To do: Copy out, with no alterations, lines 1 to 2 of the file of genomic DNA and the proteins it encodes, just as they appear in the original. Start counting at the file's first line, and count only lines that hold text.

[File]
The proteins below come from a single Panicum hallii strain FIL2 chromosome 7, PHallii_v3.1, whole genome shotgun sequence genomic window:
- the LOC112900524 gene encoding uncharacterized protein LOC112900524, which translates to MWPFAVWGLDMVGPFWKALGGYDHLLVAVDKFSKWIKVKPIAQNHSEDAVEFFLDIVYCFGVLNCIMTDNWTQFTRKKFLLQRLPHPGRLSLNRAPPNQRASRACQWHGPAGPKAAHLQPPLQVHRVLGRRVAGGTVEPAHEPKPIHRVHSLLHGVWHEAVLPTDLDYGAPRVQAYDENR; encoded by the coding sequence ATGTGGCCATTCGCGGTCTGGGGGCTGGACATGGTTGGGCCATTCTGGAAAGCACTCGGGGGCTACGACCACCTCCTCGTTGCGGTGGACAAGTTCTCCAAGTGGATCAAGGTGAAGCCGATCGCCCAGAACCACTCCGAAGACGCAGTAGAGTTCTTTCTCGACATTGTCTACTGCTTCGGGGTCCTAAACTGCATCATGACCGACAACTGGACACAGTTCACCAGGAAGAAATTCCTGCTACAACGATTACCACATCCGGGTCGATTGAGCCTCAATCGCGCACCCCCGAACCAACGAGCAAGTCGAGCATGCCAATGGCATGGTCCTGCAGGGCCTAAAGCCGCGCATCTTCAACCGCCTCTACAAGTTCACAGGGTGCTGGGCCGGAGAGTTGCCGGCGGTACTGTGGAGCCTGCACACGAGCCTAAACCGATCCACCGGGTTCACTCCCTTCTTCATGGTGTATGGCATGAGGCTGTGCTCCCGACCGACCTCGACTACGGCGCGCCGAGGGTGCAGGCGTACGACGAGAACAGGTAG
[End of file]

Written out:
The proteins below come from a single Panicum hallii strain FIL2 chromosome 7, PHallii_v3.1, whole genome shotgun sequence genomic window:
- the LOC112900524 gene encoding uncharacterized protein LOC112900524, which translates to MWPFAVWGLDMVGPFWKALGGYDHLLVAVDKFSKWIKVKPIAQNHSEDAVEFFLDIVYCFGVLNCIMTDNWTQFTRKKFLLQRLPHPGRLSLNRAPPNQRASRACQWHGPAGPKAAHLQPPLQVHRVLGRRVAGGTVEPAHEPKPIHRVHSLLHGVWHEAVLPTDLDYGAPRVQAYDENR; encoded by the coding sequence ATGTGGCCATTCGCGGTCTGGGGGCTGGACATGGTTGGGCCATTCTGGAAAGCACTCGGGGGCTACGACCACCTCCTCGTTGCGGTGGACAAGTTCTCCAAGTGGATCAAGGTGAAGCCGATCGCCCAGAACCACTCCGAAGACGCAGTAGAGTTCTTTCTCGACATTGTCTACTGCTTCGGGGTCCTAAACTGCATCATGACCGACAACTGGACACAGTTCACCAGGAAGAAATTCCTGCTACAACGATTACCACATCCGGGTCGATTGAGCCTCAATCGCGCACCCCCGAACCAACGAGCAAGTCGAGCATGCCAATGGCATGGTCCTGCAGGGCCTAAAGCCGCGCATCTTCAACCGCCTCTACAAGTTCACAGGGTGCTGGGCCGGAGAGTTGCCGGCGGTACTGTGGAGCCTGCACACGAGCCTAAACCGATCCACCGGGTTCACTCCCTTCTTCATGGTGTATGGCATGAGGCTGTGCTCCCGACCGACCTCGACTACGGCGCGCCGAGGGTGCAGGCGTACGACGAGAACAGGTAG